A bitmap describes a type of image that web-users encounter all the time without realizing it. Basically, it’s a grid where each individual square is a pixel that contains color information. The key characteristics are the number of pixels (or squares in the grid), and the amount of information in each grid square (pixel).
If you’ve already been reading up on your design vocabulary, you might be thinking that this sounds… familiar. Is it déjà vu? Not quite. Bitmaps and raster images are interchangeable terms that refer to the same concept: a grid full of pixels that—when arranged densely enough—form a clear image.
Like raster graphics, bitmaps are made up of individual, tiny points that blend together to form a unified image. Unlike vector graphics, which are infinitely scalable, you can’t stretch or enlarge them without compromising the quality.
When you break down an image into a grid made of thousands of squares, you get a bitmap. Each square in that grid holds a little bit of color data and displays (or doesn’t display) a color based on that data. Like a color-by-numbers sheet, a key correlates each point’s data assignment with a color. In the end, it provides the literal map that tells you what that image should look like once it’s put together.
Raster graphics and bitmaps are closely related. Though they’re not exactly the same thing, the two phrases are often used interchangeably. If you’re curious about the subtleties: * A bitmap refers to a specific type of data storage—a map of bits. * A pixmap is, similarly, map of pixels. * A raster image can be either of the above, depending on how complicated the encoded data is.
There are several file formats to choose from, and each has advantages and disadvantages. You’ve likely heard of (or used) some of these file types—BMP, GIF, JPEG, EXIF, PNG, and TIFF. Note: All of them except BMP files can be compressed and transferred via the web.
You can determine a file’s format by where it came from or how the image will be used. Windows exclusively uses BMPs; GIFs and JPEGs are designed for web transfer; and EXIF files come from digital cameras and carry photo-specific information and camera settings.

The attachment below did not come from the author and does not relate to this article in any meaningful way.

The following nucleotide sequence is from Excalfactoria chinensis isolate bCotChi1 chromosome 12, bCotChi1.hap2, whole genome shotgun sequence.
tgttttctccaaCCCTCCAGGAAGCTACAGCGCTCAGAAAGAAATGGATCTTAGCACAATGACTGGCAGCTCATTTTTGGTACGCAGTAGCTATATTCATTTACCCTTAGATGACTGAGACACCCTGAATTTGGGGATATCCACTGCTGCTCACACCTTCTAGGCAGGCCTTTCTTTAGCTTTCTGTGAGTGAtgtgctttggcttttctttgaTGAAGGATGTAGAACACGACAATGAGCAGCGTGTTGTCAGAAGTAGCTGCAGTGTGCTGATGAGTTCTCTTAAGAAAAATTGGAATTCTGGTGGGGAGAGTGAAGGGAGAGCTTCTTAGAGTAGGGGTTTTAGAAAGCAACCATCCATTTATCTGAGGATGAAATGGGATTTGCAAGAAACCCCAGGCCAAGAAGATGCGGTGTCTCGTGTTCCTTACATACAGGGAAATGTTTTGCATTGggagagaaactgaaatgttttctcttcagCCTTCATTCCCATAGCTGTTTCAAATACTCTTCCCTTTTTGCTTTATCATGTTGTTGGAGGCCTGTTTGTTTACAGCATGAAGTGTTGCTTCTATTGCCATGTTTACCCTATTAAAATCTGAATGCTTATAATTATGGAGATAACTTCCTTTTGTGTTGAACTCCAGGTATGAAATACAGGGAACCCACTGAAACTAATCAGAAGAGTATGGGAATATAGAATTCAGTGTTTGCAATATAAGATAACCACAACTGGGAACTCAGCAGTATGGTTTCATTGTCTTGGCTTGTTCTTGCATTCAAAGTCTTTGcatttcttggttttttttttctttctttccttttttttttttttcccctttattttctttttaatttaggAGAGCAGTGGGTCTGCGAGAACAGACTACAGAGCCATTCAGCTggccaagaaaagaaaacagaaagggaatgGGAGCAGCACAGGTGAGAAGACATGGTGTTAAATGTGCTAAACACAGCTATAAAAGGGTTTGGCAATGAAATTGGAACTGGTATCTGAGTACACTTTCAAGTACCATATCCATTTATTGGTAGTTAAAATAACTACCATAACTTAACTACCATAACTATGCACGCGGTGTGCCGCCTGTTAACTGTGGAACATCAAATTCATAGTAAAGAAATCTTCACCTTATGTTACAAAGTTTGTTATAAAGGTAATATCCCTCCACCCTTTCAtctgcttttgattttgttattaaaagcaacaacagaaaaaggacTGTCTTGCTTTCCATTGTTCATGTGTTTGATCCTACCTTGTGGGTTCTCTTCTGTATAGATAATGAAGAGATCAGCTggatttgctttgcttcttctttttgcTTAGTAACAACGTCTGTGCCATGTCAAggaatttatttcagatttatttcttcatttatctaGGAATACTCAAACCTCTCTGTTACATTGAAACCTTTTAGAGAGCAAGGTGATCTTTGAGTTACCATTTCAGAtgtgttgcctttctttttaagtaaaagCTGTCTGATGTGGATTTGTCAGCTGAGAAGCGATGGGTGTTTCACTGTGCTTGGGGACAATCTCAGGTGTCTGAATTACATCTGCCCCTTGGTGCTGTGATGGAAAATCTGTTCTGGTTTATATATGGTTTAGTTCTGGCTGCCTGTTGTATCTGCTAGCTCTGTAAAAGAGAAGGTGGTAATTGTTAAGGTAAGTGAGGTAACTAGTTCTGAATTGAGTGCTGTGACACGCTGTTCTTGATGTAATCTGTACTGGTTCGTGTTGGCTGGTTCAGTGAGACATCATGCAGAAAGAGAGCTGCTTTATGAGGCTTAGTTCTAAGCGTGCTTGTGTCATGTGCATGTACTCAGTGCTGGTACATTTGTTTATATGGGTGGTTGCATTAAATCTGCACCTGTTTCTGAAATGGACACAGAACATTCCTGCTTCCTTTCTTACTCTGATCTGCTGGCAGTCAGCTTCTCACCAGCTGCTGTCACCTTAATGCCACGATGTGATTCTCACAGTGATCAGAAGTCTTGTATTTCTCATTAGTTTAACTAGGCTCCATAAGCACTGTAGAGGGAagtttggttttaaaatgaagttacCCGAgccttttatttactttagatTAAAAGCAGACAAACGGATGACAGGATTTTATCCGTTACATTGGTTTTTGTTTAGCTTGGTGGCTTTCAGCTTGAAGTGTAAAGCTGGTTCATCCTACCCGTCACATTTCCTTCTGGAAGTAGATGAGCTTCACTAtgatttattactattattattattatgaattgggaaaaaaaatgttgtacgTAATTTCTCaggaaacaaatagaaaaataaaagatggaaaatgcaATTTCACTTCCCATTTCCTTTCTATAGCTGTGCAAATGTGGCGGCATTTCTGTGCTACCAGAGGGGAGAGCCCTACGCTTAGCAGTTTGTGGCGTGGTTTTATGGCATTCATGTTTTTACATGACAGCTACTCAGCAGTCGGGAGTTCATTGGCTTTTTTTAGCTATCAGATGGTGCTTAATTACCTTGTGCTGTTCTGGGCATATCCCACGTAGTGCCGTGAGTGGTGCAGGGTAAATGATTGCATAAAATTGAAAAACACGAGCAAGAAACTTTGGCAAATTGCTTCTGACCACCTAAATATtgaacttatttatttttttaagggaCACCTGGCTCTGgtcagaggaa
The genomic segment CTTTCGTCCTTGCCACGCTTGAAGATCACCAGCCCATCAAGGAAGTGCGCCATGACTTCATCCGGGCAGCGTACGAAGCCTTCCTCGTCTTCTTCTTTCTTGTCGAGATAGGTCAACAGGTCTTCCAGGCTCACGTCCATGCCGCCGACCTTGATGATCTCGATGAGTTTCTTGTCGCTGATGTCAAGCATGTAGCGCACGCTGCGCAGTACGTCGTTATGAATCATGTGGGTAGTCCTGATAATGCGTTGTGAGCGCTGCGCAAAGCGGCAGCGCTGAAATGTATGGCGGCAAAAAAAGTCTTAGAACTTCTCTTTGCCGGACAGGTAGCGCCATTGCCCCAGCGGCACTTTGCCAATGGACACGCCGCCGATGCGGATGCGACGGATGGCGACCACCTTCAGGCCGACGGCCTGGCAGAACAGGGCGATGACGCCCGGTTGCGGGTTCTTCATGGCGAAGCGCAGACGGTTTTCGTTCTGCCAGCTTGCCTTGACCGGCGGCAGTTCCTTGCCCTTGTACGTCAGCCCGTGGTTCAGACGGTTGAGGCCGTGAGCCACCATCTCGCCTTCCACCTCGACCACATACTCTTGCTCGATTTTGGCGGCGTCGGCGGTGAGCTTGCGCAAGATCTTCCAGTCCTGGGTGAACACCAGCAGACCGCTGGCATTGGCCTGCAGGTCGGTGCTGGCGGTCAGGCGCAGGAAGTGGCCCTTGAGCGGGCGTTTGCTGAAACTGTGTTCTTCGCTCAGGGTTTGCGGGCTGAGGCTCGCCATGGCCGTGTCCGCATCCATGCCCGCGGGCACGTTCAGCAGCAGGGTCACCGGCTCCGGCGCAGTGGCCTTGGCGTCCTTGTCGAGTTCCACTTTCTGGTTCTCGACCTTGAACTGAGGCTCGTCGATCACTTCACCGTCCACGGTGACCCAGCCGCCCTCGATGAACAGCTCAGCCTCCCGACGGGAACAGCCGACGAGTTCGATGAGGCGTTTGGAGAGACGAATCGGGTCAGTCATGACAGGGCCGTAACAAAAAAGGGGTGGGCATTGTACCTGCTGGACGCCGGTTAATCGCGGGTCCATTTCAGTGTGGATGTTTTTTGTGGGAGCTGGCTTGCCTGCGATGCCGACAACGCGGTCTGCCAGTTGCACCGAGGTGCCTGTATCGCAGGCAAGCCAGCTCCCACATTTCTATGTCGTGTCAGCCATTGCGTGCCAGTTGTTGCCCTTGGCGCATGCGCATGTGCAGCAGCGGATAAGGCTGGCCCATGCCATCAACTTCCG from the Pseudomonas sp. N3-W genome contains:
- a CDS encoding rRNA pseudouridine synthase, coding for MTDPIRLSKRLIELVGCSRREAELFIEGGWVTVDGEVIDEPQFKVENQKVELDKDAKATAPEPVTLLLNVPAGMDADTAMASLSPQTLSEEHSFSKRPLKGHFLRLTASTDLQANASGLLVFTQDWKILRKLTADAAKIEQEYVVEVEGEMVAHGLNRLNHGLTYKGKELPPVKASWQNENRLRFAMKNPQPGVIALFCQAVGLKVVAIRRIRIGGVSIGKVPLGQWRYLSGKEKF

BMPs are large, full files that can’t be compressed. Other formats, like GIF, JPEG, and PNG use compression algorithms that make the files smaller and easier to upload and download via the internet, making them extra convenient when working with online projects or designs.
First, remember that the size of the file correlates directly with its quality. The higher the quality, the bigger the file—which can be tough if you want to use a high-quality image on the web (and you probably do!).
Second, keep in mind that a bitmap graphic can become pixelated. Pixelation happens when you stretch an image until the pixels become visible, making it blurry or blocky. But if you’re aware of these problems and take them into consideration during your project, you can work with bitmaps without too much hassle.
Bitmap images can streamline your design process by saving you time, effort, and energy. Knowing what you need beforehand will save yourself stress and complications down the line. They’re ideal when you need realistic, easily-editable images, or when working with photos.
Bitmaps are perfect for creating detailed images (like photographs) because of the amount of data each pixel can store. The greater the amount of data, the broader the range of colors it can display. And, it’s much easier to create a colorful image with realistic, transitioning color tones when you have access to a full range of colors.
When you’re looking to alter, edit, or add effects to your images, bitmaps are the way to go. You can change the color profiles of individual pixels to affect the look of the entire image. You can also smooth or feather out lines, create a drop shadow, and even up the contrast between the background and foreground.
Because photos naturally use pixels to form images, it makes sense to translate them to an analogous bitmap. You can make subtle, transitional edits and alterations by targeting the color makeup, which then affects the image composition. Just watch for pixelation!
1. Raster Graphics, noun: You see them every day, and you might not even know it. Read the full definition » 2. Gradient, noun: at least two colors gradually transitioning between each other to fill a shape or area. Read the full definition » 3. Skeuomorphism, noun: a style that mimics materials and dimensionality to create a connection to real life objects. Read the full definition »